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Assessment of the mottling score as a mortality predictor in critically ill patients

Introduction

The use of peripheral perfusion objective parameters to anticipate successful resuscitation in septic shock has been recently investigated [1]. The mottling score, a perfusion parameter used for decades, has been proposed to correlate with septic shock survival [2], and was tested in this study as a clinical tool in predicting mortality.

Methods

A prospective observational study was conducted, with patients consecutively admitted to a tertiary hospital ICU in Brasília, Brazil. From July 2011 to May 2012, all patients diagnosed with septic shock were enrolled. Demographic data, diagnoses, shock origin and severity scores were recorded. After initial resuscitation, the score was registered in the first 3 days by the same observer, considering the score on the lower limb without an arterial catheter, or the worst between the lower limbs, and the worst in the 3 days. Exclusion criteria were terminal illness with no intervention decision and incomplete data. The scores are pooled in Group 1 (scores 0 and 1), Group 2 (scores 2 and 3) and Group 3 (scores 4 and 5) to compare mortality. Statistical analysis was made using the chi-square test.

Results

One hundred and seventeen patients were analyzed; 20 were excluded (18 terminal illness, two with incomplete data). Ninety-seven patients were included; the mean age was 72.8 years, mean SAPS II score was 46.8 (SD ± 15.7), mean APACHE II score was 19.2 (SD ± 8.1); mean norepinephrine dose was 1.25 μg/kg/minute; mean length of stay in ICU was 19.2 days (1 to 176); mottling score distribution was: score 0: 41 patients; score 1: 33 patients; score 2: 14 patients; score 3: two patients; score 4: three patients; score 5: four patients. The sepsis origin was as follows: 65, pulmonary (67%); 18, abdominal (18.5%); nine, urinary (9.5%); two, osseous (2%); one, mediastinal; one, skin and soft tissue; and one, central nervous system (1% each). Comparing the mortality in Groups 1, 2 and 3, we found a significant difference (P = 0.042), even greater when considering 28-day mortality (P = 0.004). The Kaplan-Meier survival method showed P = 0.000.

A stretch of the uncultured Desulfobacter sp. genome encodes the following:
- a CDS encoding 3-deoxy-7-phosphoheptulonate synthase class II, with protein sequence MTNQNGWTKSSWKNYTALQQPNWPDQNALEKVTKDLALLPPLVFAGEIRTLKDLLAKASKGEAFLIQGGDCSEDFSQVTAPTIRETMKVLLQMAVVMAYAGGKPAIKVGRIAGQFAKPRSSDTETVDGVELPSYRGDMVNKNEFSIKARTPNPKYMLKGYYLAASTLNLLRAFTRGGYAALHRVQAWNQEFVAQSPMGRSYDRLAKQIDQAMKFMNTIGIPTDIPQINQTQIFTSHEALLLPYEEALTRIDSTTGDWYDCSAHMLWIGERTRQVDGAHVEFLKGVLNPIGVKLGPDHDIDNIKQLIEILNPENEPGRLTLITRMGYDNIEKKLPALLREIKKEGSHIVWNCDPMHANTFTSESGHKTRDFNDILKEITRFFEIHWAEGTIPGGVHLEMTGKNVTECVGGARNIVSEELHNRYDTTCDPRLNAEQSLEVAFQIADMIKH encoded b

Conclusion

The mottling score was an objective reproducible system to bedside use and a good predictor of septic shock mortality.

References

  1. 1.

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    Ait-Oufella H, et al.: Mottling score predicts survival in septic shock. Intensive Care Med 2011, 37: 801-807. 10.1007/s00134-011-2163-y

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Correspondence to E Bastos de Moura.

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de Moura, E.B., Amorim, F.F., Silveira, C.D. et al. Assessment of the mottling score as a mortality predictor in critically ill patients. Crit Care 17, P217 (2013). https://doi.org/10.1186/cc12155

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Keywords

  • Septic Shock
  • Incomplete Data
  • Perfusion Parameter
  • Terminal Illness
  • Peripheral Perfusion